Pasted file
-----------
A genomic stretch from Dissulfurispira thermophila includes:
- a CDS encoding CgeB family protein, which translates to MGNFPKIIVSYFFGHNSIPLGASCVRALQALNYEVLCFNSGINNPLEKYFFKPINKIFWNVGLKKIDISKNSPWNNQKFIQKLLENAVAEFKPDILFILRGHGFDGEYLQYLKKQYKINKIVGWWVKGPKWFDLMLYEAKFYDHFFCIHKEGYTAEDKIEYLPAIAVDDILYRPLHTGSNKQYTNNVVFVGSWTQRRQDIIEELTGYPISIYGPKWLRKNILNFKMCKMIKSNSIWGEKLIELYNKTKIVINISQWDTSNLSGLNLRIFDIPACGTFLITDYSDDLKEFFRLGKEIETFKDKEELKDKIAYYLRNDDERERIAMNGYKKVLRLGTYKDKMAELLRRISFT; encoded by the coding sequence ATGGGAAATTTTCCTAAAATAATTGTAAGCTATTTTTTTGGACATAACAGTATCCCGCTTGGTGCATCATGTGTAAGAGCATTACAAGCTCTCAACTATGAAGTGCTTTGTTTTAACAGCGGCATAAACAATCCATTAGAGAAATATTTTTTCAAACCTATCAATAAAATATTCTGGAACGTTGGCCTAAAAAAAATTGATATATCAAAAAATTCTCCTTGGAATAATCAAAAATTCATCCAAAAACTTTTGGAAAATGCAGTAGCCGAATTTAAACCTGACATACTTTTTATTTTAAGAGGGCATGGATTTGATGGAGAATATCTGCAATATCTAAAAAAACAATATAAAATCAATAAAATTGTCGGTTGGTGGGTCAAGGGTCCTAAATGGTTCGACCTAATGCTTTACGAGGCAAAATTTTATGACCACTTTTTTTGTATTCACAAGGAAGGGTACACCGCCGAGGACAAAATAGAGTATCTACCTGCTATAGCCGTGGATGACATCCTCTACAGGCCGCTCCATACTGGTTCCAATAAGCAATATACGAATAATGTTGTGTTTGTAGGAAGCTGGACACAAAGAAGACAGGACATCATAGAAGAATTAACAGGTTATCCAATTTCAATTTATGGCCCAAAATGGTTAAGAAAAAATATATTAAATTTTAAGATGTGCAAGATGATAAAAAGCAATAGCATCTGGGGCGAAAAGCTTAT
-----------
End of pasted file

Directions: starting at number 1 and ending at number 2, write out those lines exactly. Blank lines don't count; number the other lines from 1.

A genomic stretch from Dissulfurispira thermophila includes:
- a CDS encoding CgeB family protein, which translates to MGNFPKIIVSYFFGHNSIPLGASCVRALQALNYEVLCFNSGINNPLEKYFFKPINKIFWNVGLKKIDISKNSPWNNQKFIQKLLENAVAEFKPDILFILRGHGFDGEYLQYLKKQYKINKIVGWWVKGPKWFDLMLYEAKFYDHFFCIHKEGYTAEDKIEYLPAIAVDDILYRPLHTGSNKQYTNNVVFVGSWTQRRQDIIEELTGYPISIYGPKWLRKNILNFKMCKMIKSNSIWGEKLIELYNKTKIVINISQWDTSNLSGLNLRIFDIPACGTFLITDYSDDLKEFFRLGKEIETFKDKEELKDKIAYYLRNDDERERIAMNGYKKVLRLGTYKDKMAELLRRISFT; encoded by the coding sequence ATGGGAAATTTTCCTAAAATAATTGTAAGCTATTTTTTTGGACATAACAGTATCCCGCTTGGTGCATCATGTGTAAGAGCATTACAAGCTCTCAACTATGAAGTGCTTTGTTTTAACAGCGGCATAAACAATCCATTAGAGAAATATTTTTTCAAACCTATCAATAAAATATTCTGGAACGTTGGCCTAAAAAAAATTGATATATCAAAAAATTCTCCTTGGAATAATCAAAAATTCATCCAAAAACTTTTGGAAAATGCAGTAGCCGAATTTAAACCTGACATACTTTTTATTTTAAGAGGGCATGGATTTGATGGAGAATATCTGCAATATCTAAAAAAACAATATAAAATCAATAAAATTGTCGGTTGGTGGGTCAAGGGTCCTAAATGGTTCGACCTAATGCTTTACGAGGCAAAATTTTATGACCACTTTTTTTGTATTCACAAGGAAGGGTACACCGCCGAGGACAAAATAGAGTATCTACCTGCTATAGCCGTGGATGACATCCTCTACAGGCCGCTCCATACTGGTTCCAATAAGCAATATACGAATAATGTTGTGTTTGTAGGAAGCTGGACACAAAGAAGACAGGACATCATAGAAGAATTAACAGGTTATCCAATTTCAATTTATGGCCCAAAATGGTTAAGAAAAAATATATTAAATTTTAAGATGTGCAAGATGATAAAAAGCAATAGCATCTGGGGCGAAAAGCTTAT